Kelley also heard from another of Bankhead’s contemporaries, Barons infielder Ulysses Redd. “We went to spring training and had a bunch of guys out there – a bunch of shortstops anyway. . . .even Dan Bankhead wanted to be a shortstop at that time, but he was throwin’ so hard they said they would make a pitcher outta him. They did the right thing.”7 Seamheads.com shows a pitching record of 4-1 for Bankhead in 1940 and 7-1 the next year. He pitched two scoreless innings in the East-West All-Star Game, on July 27, 1941.

In the winter of 1941-42, Bankhead went to play ball in Puerto Rico for the first time. The Puerto Rican Winter League was in its fourth season, and a host of great Negro Leaguers were there, most notably Josh Gibson (Santurce) and Willard Brown (Humacao-Arecibo). Sam Bankhead was with Ponce, but Dan was a member of the Mayagüez Indios, who also featured Willie Wells and Buster Clarkson. He won 7 and lost 8.

Returning to the Black Barons in 1942, Bankhead posted a known record of 2-1. After that, though, the young man decided to serve his nation amid World War II. On April 22, 1943, he enlisted in the Marine Corps in Macon, Georgia. He was stationed at Camp Lejeune, North Carolina. The Montford Point Marines, as they were also known, were not a combat unit. Even so, the all-Black troops became historically significant as an important step toward the integration of American military forces. Bankhead was part of the Montford Point baseball team, which remained in the States for the duration of the war and toured as a “morale raiser.” In addition to pitching, he played shortstop and the outfield.8

The Marine got occasional leave to pitch for the Black Barons, appearing at least once in 1943 and twice in 1944. On June 5, 1944, the New York Times reported that Bankhead struck out 17 New York Black Yankees as he fired a three-hit shutout in the nightcap of a doubleheader. In the opener, the Barons blanked the Philadelphia Stars 9-0. The twin bill took place at Yankee Stadium before an estimated crowd of 12,000.9

Bankhead, who had gained sergeant’s rank, was released from the service on June 7, 1946. He re-entered baseball with the Memphis Red Sox of the Negro American League. He once again made the roster for the East-West All-Star Game – in fact, a pair of them were held that year. He started the first game, on August 15, allowing two earned runs in three innings with no decision. Three days later, he got the win for the West with three scoreless innings.

According to The Complete Book of Baseball’s Negro Leagues, Bankhead finished the year with a 7-3 record, far outshining his 24-36 team. His 42 strikeouts led the league, though this seemingly low number, like his won-lost records, likely reflects patchy data (Seamheads shows even lower totals).

Sometime in the mid-1940s (the exact date remains under investigation), Bankhead got married to Linda Marquette, who had gone to school in Kansas City and also attended the Chicago Conservatory of Music. According to his son William, they met while she was performing as a jazz singer. The couple had a daughter named Waillulliah, or Lulu for short. The young girl’s name was patterned after famous actress Tallulah Bankhead – a member of a prominent Alabama family. Tallulah may have been linked to the Black Bankheads, because her great-grandfather owned slaves in Lamar County, about 80 miles west of Empire.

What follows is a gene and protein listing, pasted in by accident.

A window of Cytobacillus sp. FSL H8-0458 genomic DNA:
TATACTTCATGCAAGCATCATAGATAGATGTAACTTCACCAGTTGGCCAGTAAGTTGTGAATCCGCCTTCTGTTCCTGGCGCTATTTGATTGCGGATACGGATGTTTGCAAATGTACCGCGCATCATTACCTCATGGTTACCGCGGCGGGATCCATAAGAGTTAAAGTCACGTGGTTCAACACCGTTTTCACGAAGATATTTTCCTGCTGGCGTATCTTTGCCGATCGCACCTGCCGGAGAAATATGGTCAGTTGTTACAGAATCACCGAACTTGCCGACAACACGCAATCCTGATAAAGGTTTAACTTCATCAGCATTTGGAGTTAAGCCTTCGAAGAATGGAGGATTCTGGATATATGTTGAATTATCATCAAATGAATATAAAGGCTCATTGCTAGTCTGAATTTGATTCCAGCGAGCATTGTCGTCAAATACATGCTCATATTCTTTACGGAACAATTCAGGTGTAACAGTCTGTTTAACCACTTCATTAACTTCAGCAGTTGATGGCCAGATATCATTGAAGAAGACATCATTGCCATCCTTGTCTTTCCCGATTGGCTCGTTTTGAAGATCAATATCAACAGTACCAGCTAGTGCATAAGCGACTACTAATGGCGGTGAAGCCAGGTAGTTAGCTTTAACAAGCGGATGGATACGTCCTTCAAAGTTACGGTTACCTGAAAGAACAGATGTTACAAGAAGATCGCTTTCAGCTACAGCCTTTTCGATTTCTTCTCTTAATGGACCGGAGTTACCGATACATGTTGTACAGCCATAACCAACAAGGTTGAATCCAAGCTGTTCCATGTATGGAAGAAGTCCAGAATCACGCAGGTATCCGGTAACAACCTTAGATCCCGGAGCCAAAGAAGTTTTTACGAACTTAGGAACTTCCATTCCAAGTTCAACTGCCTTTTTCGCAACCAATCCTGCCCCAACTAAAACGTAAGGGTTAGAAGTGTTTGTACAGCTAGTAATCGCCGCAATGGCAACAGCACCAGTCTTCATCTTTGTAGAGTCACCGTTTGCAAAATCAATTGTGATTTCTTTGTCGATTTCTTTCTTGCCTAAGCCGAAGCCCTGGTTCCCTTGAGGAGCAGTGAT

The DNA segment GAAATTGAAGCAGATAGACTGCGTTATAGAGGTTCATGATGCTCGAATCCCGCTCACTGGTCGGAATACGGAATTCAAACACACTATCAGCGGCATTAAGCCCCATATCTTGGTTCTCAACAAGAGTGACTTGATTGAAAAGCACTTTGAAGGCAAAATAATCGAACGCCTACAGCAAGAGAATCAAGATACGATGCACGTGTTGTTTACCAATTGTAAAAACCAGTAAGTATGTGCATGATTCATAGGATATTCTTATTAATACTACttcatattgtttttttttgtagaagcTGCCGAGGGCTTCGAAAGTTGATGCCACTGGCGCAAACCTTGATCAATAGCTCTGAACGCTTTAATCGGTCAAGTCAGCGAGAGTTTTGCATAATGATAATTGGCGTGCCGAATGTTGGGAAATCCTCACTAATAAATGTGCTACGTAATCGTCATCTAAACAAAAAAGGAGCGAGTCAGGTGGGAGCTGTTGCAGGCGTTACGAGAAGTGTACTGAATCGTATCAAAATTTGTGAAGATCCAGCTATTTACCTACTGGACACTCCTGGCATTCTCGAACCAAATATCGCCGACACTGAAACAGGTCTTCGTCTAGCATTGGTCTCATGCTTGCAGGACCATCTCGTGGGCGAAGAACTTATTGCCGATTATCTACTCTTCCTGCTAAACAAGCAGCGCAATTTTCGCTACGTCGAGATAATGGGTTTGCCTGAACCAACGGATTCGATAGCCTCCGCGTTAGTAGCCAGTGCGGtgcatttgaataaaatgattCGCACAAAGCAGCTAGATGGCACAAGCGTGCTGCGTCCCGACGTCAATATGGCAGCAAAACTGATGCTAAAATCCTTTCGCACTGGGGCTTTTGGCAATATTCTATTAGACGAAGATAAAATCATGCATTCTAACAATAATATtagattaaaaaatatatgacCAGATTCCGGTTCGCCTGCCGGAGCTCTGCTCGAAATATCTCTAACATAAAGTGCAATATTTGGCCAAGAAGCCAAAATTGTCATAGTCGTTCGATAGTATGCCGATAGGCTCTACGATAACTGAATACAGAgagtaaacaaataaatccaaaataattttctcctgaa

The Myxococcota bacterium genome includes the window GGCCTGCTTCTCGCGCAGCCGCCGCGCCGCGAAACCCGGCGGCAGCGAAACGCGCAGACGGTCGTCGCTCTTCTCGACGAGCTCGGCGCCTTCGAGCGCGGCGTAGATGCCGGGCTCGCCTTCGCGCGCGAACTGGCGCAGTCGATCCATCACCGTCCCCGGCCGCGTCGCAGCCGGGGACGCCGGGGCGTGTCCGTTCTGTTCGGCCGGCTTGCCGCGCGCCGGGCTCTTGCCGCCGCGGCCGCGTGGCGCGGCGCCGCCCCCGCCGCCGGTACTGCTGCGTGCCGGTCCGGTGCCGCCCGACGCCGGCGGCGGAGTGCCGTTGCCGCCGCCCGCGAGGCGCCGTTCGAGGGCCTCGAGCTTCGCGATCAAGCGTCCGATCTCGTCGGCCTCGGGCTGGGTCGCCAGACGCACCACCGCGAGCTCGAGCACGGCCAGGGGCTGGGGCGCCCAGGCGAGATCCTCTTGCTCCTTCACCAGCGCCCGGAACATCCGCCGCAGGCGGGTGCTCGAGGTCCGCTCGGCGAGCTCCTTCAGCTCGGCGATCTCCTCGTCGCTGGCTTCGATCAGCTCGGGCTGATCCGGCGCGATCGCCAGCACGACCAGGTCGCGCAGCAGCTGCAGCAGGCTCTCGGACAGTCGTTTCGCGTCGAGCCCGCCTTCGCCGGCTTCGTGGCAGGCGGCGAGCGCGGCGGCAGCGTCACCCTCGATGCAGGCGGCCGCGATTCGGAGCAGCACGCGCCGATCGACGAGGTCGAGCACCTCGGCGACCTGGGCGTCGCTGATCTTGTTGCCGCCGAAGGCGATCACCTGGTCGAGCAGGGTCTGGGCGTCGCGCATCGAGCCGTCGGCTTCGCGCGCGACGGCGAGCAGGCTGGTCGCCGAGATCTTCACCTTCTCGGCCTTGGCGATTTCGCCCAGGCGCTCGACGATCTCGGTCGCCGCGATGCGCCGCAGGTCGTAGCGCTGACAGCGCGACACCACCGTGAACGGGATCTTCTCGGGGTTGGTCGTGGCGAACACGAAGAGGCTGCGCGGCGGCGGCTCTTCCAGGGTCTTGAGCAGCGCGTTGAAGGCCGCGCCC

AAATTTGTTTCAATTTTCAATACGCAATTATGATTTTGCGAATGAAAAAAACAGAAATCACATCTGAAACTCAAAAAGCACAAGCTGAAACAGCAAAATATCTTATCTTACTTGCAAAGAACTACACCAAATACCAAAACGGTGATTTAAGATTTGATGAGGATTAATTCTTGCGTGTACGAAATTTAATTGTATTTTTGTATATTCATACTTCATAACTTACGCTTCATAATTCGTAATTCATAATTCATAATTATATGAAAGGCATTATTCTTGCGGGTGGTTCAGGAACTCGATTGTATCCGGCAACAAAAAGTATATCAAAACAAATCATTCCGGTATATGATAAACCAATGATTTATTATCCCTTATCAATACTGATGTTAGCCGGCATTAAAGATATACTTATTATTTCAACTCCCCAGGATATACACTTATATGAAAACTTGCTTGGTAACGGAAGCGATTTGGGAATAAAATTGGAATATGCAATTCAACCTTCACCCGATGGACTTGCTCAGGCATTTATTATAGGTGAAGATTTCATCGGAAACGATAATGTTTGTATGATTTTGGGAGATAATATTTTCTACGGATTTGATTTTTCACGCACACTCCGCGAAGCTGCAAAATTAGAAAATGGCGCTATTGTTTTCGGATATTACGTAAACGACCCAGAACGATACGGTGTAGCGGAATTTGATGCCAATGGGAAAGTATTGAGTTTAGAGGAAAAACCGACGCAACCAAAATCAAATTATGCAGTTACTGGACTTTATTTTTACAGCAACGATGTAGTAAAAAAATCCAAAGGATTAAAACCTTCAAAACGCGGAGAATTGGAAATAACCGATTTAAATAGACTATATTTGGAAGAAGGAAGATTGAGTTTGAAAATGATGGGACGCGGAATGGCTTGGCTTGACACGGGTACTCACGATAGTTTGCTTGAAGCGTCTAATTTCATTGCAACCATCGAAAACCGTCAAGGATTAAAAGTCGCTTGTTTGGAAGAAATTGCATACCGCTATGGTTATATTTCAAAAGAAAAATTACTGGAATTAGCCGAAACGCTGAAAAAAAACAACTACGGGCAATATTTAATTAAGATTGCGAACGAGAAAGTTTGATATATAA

William Bankhead came to believe that Lulu was actually a foster child, and there is reason to believe him. A 1947 article in the Richmond Afro-American noted that the young girl was nine years old and that her parents had been married for 10 years.10 But that means Dan and Linda would have been about 17 and 15, respectively, upon their wedding. This is at odds with the evidence and suggests a vague effort at propriety in the article.

With Linda and Lulu in tow11, Bankhead returned to Puerto Rico in the winter of 1946-47. Pitching for the Caguas Criollos, he went 12-8 and led the league with 179 strikeouts. He also showed his speed on the basepaths with 12 steals.

Back with Memphis in 1947, Bankhead had the pleasure of playing with his brother Fred. That year was the first time that any of the Bankhead men were teammates; Garnett also appeared briefly with the Red Sox in ’47, possibly after Dan left. On July 27, Dan again got the win in the East-West All-Star Game, allowing one run in three innings at Comiskey Park. The West won, 5-2, before a crowd of 48,112.

Dodgers scouts George Sisler and Wid Matthews were aware, and they alerted their boss, Branch Rickey. Brooklyn was short on pitching – ironically, they had unloaded starter Kirby Higbe because he refused to play with Jackie Robinson – so Rickey again turned to the Negro Leagues. On August 22, as Rickey biographer Lee Lowenfish wrote, “he and Sisler then traveled to Memphis to observe Dan Bankhead. . . . After the game [in which he struck out 11 and lifted his record to 11-512], Bankhead and his wife fed the visitors dinner, and soon thereafter Rickey announced that the pitcher had been purchased from Blue Sox [sic] owner J.B. Martin for $15,000.”13

The Richmond Afro-American carried a picture of Dr. Martin’s brother B.B. (a co-owner and also a dentist) shaking hands with Linda Bankhead after the deal was announced. The slender, graceful woman (who was not African American) was noted as a former featured singer with jazz great Fletcher Henderson’s orchestra. She and Lulu – along with a dog named Tackie and a pet chicken named Fannie Chee-Chee – would join Bankhead in Brooklyn in early September. Linda said she was only a baseball fan when her husband was pitching.14

Lowenfish continued, “Rickey was happy that Dan Bankhead’s color did not attract overwhelming press attention when the pitcher arrived in Brooklyn. The executive always hoped for the day when merit, and not color of skin, determined a person’s chance for success.”15 However, author Jules Tygiel differed, writing that “[Bankhead] received a terrific workout from photographers and newshounds.”16